Opinion: HB2 and Where We Go From Here
The legislature reconvenes today. It will not repeal a word of HB2
The General Assembly, which begins a short session today, won’t repeal House Bill 2— not a word of it, not even the state court claims provision Governor Pat McCrory encouraged them to overturn. Senate President Pro Tem Phil Berger, the gatekeeper for legislation, has already made that plain. So understand that from the start. It’s not going to happen.
Which routes the entirety to where it was always headed anyway, the courts. The best explanation of the long-term legal ramifications of HB2 I’ve found came from The Washington Post on April 1:
Arkansas lawmakers passed a similar law last year, after the city of Fayetteville sought to prohibit bosses, landlords, and shopkeepers from discriminating against LGBT people in a bill that was rescinded soon after. Tennessee’s legislature also passed a law in 2011, after Nashville and Davidson County cut ties with businesses that discriminated against LGBT workers.
Though North Carolina’s law goes the furthest—it limits what bathrooms transgender people can use — what these three measures have in common is that they were all engineered to test the limits of what the U.S. Constitution allows. The 14th Amendment promises equal protection under the law, meaning that governments can’t single out and punish groups of people for no good reason.
But the Supreme Court has been consistently vague about what that promise means for LGBT people. This latest controversy may finally clear some things up.
On Monday, the ACLU, Lambda Legal, and Equality North Carolina filed a lawsuit arguing that North Carolina’s new law “violates the most basic guarantees of equal treatment and the U.S. Constitution.” Legal experts say this will be a tough case to litigate, but if it proceeds, it has the potential to set a landmark precedent. It may force the Supreme Court to confront a question that for decades it has stubbornly refused to answer: What does the Constitution actually imply about gay rights?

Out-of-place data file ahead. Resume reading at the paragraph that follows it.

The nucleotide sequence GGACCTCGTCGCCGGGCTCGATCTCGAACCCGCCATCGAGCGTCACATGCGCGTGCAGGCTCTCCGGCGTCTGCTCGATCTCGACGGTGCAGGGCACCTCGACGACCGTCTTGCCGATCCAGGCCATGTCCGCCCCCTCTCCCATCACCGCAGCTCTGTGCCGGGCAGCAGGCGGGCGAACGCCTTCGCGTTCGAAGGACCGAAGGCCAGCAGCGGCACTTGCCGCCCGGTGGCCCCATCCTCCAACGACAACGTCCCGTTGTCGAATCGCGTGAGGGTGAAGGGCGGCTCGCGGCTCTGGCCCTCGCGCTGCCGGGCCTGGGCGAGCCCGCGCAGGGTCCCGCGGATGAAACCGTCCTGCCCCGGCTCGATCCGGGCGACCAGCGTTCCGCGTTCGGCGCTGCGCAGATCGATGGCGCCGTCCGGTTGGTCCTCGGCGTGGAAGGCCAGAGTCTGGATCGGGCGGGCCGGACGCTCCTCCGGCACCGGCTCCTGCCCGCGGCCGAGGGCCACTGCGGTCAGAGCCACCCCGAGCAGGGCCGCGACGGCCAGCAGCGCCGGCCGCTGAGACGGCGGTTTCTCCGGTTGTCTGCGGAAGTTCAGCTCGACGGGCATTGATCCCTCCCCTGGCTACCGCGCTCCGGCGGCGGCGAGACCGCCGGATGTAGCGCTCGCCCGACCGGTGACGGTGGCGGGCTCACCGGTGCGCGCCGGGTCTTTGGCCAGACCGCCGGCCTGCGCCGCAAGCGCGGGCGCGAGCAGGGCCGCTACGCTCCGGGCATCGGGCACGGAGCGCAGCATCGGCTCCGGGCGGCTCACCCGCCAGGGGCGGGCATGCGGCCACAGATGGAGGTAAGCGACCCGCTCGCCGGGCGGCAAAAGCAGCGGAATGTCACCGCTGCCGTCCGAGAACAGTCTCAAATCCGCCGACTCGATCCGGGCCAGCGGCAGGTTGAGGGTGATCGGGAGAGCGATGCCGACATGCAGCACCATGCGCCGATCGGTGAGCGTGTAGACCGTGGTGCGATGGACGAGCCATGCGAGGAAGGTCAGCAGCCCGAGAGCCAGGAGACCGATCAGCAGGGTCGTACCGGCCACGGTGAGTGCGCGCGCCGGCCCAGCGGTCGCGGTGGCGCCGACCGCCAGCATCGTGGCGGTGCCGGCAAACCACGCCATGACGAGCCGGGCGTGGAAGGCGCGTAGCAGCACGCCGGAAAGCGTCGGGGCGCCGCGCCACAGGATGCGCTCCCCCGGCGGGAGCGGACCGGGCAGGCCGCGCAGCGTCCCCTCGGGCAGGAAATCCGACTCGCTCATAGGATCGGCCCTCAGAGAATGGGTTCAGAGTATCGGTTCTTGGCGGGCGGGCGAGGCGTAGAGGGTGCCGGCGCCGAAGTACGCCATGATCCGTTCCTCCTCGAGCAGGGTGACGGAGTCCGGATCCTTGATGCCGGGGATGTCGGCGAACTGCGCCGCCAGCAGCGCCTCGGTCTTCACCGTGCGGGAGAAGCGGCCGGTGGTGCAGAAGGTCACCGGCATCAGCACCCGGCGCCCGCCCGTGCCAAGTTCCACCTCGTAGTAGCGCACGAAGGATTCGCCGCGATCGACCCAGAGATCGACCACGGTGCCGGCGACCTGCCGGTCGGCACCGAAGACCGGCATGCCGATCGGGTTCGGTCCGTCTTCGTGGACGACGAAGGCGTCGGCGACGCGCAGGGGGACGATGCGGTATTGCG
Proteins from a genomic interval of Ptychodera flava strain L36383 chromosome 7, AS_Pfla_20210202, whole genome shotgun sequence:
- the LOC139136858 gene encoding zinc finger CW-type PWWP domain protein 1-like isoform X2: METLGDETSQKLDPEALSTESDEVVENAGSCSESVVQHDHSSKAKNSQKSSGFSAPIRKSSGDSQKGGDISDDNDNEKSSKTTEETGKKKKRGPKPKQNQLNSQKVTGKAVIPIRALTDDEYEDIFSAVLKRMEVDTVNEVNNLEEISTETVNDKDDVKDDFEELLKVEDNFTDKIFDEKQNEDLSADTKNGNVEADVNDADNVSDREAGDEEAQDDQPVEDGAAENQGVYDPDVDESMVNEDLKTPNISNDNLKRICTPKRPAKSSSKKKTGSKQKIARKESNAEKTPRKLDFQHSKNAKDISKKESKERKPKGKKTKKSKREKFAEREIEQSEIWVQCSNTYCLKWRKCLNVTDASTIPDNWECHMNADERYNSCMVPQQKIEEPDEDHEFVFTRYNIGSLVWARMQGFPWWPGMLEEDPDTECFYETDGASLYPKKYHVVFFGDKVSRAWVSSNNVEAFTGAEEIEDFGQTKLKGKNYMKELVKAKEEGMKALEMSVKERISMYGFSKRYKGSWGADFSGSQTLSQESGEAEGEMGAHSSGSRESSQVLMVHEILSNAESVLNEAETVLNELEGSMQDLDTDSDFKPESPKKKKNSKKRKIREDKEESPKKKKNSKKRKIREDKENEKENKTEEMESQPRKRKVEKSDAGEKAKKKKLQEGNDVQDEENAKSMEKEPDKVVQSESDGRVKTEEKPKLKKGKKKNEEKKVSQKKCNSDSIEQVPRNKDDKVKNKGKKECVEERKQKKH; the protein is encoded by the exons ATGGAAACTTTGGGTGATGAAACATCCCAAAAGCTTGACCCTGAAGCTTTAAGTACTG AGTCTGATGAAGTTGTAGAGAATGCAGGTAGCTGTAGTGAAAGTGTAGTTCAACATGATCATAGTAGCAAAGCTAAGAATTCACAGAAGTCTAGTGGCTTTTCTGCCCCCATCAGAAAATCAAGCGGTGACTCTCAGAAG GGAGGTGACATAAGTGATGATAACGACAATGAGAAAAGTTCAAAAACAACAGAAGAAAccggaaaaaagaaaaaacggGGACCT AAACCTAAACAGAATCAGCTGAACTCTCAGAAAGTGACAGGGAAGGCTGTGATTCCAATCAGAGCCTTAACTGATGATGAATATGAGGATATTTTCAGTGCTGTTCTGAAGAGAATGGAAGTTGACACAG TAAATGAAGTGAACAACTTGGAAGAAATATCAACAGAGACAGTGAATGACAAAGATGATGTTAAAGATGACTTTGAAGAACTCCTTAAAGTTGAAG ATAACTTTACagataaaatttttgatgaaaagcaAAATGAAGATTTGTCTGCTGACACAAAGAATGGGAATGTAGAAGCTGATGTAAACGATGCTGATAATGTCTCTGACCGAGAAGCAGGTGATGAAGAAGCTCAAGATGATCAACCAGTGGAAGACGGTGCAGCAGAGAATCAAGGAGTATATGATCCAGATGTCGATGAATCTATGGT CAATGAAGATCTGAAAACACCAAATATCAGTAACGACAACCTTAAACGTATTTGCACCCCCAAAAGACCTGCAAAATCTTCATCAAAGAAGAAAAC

As the case rides the molasses-slow current of the judiciary, prepare to hear a couple of strange arguments. The silliest—one already making the rounds in pro-HB2 circles—is that Charlotte’s nondiscrimination ordinance would have abolished, on its face, separate public restrooms for men and women.
This argument appears to have originated with E. Gregory Wallace, a law professor at Campbell University in Raleigh and an ideological ally of people who argue that discriminating against LGBT people represents the free exercise of religion. We’ll see how far that argument goes. (The 4th U.S. Circuit Court of Appeals, in its Gavin Grimm ruling last week, dropped a big hint when it said separate bathrooms for men and women do not violate Title IX, the federal civil rights law that prohibits schools that receive federal funding from discriminating on the basis of sex.)
The other is that the U.S. Supreme Court’s 1996 ruling in Romer v. Evans (here’s an explainer) doesn’t apply because the Colorado amendment specifically targeted gay and bisexual people, whereas HB2 merely excludes them from a list of protected classes. That’s a silly argument, too—really, what’s the difference between “targeting” them by name and pointedly excluding them from a list of everyone else?—but we all know courts can come up with some pretzel logic when they want to.
I think the Supreme Court will ultimately strike down the so-called “bathroom provision” of HB2 on Fourteenth Amendment grounds. But that’s me. I’d hesitate to place a bet, except on what already looks like a lock: North Carolina will suffer economically and culturally in the years before a definitive ruling, and probably far beyond.